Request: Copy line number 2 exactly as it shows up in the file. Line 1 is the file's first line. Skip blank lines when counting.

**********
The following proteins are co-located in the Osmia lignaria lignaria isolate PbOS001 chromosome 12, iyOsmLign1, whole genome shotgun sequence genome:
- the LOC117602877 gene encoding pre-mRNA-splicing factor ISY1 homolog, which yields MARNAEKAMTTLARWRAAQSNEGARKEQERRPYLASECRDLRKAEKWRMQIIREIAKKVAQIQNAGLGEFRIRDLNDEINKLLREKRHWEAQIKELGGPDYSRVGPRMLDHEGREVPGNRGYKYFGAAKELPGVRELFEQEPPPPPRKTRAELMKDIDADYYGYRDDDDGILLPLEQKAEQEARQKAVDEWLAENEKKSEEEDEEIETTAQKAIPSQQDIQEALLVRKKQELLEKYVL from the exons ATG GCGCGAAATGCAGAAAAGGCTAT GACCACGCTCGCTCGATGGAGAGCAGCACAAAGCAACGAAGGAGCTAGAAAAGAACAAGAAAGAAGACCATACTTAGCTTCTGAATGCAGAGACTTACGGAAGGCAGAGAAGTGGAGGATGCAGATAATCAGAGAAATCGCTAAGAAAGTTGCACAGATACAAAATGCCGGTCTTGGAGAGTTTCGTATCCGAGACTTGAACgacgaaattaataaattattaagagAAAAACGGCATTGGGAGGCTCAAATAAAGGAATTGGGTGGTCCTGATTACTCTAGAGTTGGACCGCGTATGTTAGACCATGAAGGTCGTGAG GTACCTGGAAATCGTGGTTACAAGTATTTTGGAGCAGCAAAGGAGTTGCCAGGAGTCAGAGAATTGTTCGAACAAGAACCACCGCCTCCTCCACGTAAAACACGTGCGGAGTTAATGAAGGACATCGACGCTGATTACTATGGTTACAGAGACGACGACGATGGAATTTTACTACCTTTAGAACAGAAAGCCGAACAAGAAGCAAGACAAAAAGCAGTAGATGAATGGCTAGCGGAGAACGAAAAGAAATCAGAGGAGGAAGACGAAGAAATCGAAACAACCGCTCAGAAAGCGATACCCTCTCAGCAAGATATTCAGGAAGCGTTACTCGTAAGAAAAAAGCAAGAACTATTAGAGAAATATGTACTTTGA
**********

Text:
- the LOC117602877 gene encoding pre-mRNA-splicing factor ISY1 homolog, which yields MARNAEKAMTTLARWRAAQSNEGARKEQERRPYLASECRDLRKAEKWRMQIIREIAKKVAQIQNAGLGEFRIRDLNDEINKLLREKRHWEAQIKELGGPDYSRVGPRMLDHEGREVPGNRGYKYFGAAKELPGVRELFEQEPPPPPRKTRAELMKDIDADYYGYRDDDDGILLPLEQKAEQEARQKAVDEWLAENEKKSEEEDEEIETTAQKAIPSQQDIQEALLVRKKQELLEKYVL from the exons ATG GCGCGAAATGCAGAAAAGGCTAT GACCACGCTCGCTCGATGGAGAGCAGCACAAAGCAACGAAGGAGCTAGAAAAGAACAAGAAAGAAGACCATACTTAGCTTCTGAATGCAGAGACTTACGGAAGGCAGAGAAGTGGAGGATGCAGATAATCAGAGAAATCGCTAAGAAAGTTGCACAGATACAAAATGCCGGTCTTGGAGAGTTTCGTATCCGAGACTTGAACgacgaaattaataaattattaagagAAAAACGGCATTGGGAGGCTCAAATAAAGGAATTGGGTGGTCCTGATTACTCTAGAGTTGGACCGCGTATGTTAGACCATGAAGGTCGTGAG GTACCTGGAAATCGTGGTTACAAGTATTTTGGAGCAGCAAAGGAGTTGCCAGGAGTCAGAGAATTGTTCGAACAAGAACCACCGCCTCCTCCACGTAAAACACGTGCGGAGTTAATGAAGGACATCGACGCTGATTACTATGGTTACAGAGACGACGACGATGGAATTTTACTACCTTTAGAACAGAAAGCCGAACAAGAAGCAAGACAAAAAGCAGTAGATGAATGGCTAGCGGAGAACGAAAAGAAATCAGAGGAGGAAGACGAAGAAATCGAAACAACCGCTCAGAAAGCGATACCCTCTCAGCAAGATATTCAGGAAGCGTTACTCGTAAGAAAAAAGCAAGAACTATTAGAGAAATATGTACTTTGA